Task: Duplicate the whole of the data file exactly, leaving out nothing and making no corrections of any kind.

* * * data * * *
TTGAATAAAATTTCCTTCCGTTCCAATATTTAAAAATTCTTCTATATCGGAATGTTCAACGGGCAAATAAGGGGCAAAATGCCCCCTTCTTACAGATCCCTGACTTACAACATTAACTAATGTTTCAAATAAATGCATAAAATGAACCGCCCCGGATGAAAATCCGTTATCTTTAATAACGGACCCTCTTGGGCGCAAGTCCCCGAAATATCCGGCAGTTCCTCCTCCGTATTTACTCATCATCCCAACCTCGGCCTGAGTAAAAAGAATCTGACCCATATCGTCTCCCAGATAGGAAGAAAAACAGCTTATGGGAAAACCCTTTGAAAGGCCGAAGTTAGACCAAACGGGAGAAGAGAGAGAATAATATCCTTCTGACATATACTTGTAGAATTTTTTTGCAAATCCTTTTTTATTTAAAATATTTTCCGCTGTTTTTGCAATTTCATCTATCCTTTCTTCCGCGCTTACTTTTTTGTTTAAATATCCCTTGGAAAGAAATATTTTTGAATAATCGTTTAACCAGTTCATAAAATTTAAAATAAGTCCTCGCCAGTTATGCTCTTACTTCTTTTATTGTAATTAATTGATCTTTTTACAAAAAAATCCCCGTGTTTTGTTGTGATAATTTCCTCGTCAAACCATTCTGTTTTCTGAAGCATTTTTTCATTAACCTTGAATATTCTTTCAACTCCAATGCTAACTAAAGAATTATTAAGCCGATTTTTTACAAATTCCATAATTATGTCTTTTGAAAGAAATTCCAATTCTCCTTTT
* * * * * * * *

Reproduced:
TTGAATAAAATTTCCTTCCGTTCCAATATTTAAAAATTCTTCTATATCGGAATGTTCAACGGGCAAATAAGGGGCAAAATGCCCCCTTCTTACAGATCCCTGACTTACAACATTAACTAATGTTTCAAATAAATGCATAAAATGAACCGCCCCGGATGAAAATCCGTTATCTTTAATAACGGACCCTCTTGGGCGCAAGTCCCCGAAATATCCGGCAGTTCCTCCTCCGTATTTACTCATCATCCCAACCTCGGCCTGAGTAAAAAGAATCTGACCCATATCGTCTCCCAGATAGGAAGAAAAACAGCTTATGGGAAAACCCTTTGAAAGGCCGAAGTTAGACCAAACGGGAGAAGAGAGAGAATAATATCCTTCTGACATATACTTGTAGAATTTTTTTGCAAATCCTTTTTTATTTAAAATATTTTCCGCTGTTTTTGCAATTTCATCTATCCTTTCTTCCGCGCTTACTTTTTTGTTTAAATATCCCTTGGAAAGAAATATTTTTGAATAATCGTTTAACCAGTTCATAAAATTTAAAATAAGTCCTCGCCAGTTATGCTCTTACTTCTTTTATTGTAATTAATTGATCTTTTTACAAAAAAATCCCCGTGTTTTGTTGTGATAATTTCCTCGTCAAACCATTCTGTTTTCTGAAGCATTTTTTCATTAACCTTGAATATTCTTTCAACTCCAATGCTAACTAAAGAATTATTAAGCCGATTTTTTACAAATTCCATAATTATGTCTTTTGAAAGAAATTCCAATTCTCCTTTT